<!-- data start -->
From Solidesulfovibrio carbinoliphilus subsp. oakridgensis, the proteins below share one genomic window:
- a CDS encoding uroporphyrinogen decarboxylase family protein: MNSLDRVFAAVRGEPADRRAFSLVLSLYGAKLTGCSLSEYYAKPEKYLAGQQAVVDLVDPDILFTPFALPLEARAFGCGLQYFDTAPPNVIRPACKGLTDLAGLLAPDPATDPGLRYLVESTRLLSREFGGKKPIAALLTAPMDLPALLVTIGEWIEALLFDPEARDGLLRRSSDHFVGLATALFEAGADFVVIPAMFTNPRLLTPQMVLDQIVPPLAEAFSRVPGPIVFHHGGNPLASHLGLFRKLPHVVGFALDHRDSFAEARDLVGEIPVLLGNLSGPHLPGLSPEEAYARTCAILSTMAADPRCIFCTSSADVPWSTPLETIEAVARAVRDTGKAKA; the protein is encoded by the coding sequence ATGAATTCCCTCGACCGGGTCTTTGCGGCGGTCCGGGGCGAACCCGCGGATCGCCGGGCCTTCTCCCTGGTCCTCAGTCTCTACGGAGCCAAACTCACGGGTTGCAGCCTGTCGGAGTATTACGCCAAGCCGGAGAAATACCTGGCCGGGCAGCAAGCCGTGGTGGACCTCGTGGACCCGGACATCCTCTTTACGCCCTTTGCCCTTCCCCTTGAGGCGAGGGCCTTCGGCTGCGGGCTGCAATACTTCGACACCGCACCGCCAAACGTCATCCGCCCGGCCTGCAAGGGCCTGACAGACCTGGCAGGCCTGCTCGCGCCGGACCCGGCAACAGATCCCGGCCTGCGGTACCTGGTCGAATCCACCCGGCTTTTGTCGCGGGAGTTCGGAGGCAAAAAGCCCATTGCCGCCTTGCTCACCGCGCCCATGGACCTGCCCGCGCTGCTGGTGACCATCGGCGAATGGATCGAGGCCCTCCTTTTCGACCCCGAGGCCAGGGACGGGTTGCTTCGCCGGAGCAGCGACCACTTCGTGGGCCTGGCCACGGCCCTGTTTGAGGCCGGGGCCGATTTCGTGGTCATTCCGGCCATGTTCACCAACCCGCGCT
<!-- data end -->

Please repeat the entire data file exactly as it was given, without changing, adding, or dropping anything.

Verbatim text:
From Solidesulfovibrio carbinoliphilus subsp. oakridgensis, the proteins below share one genomic window:
- a CDS encoding uroporphyrinogen decarboxylase family protein: MNSLDRVFAAVRGEPADRRAFSLVLSLYGAKLTGCSLSEYYAKPEKYLAGQQAVVDLVDPDILFTPFALPLEARAFGCGLQYFDTAPPNVIRPACKGLTDLAGLLAPDPATDPGLRYLVESTRLLSREFGGKKPIAALLTAPMDLPALLVTIGEWIEALLFDPEARDGLLRRSSDHFVGLATALFEAGADFVVIPAMFTNPRLLTPQMVLDQIVPPLAEAFSRVPGPIVFHHGGNPLASHLGLFRKLPHVVGFALDHRDSFAEARDLVGEIPVLLGNLSGPHLPGLSPEEAYARTCAILSTMAADPRCIFCTSSADVPWSTPLETIEAVARAVRDTGKAKA; the protein is encoded by the coding sequence ATGAATTCCCTCGACCGGGTCTTTGCGGCGGTCCGGGGCGAACCCGCGGATCGCCGGGCCTTCTCCCTGGTCCTCAGTCTCTACGGAGCCAAACTCACGGGTTGCAGCCTGTCGGAGTATTACGCCAAGCCGGAGAAATACCTGGCCGGGCAGCAAGCCGTGGTGGACCTCGTGGACCCGGACATCCTCTTTACGCCCTTTGCCCTTCCCCTTGAGGCGAGGGCCTTCGGCTGCGGGCTGCAATACTTCGACACCGCACCGCCAAACGTCATCCGCCCGGCCTGCAAGGGCCTGACAGACCTGGCAGGCCTGCTCGCGCCGGACCCGGCAACAGATCCCGGCCTGCGGTACCTGGTCGAATCCACCCGGCTTTTGTCGCGGGAGTTCGGAGGCAAAAAGCCCATTGCCGCCTTGCTCACCGCGCCCATGGACCTGCCCGCGCTGCTGGTGACCATCGGCGAATGGATCGAGGCCCTCCTTTTCGACCCCGAGGCCAGGGACGGGTTGCTTCGCCGGAGCAGCGACCACTTCGTGGGCCTGGCCACGGCCCTGTTTGAGGCCGGGGCCGATTTCGTGGTCATTCCGGCCATGTTCACCAACCCGCGCT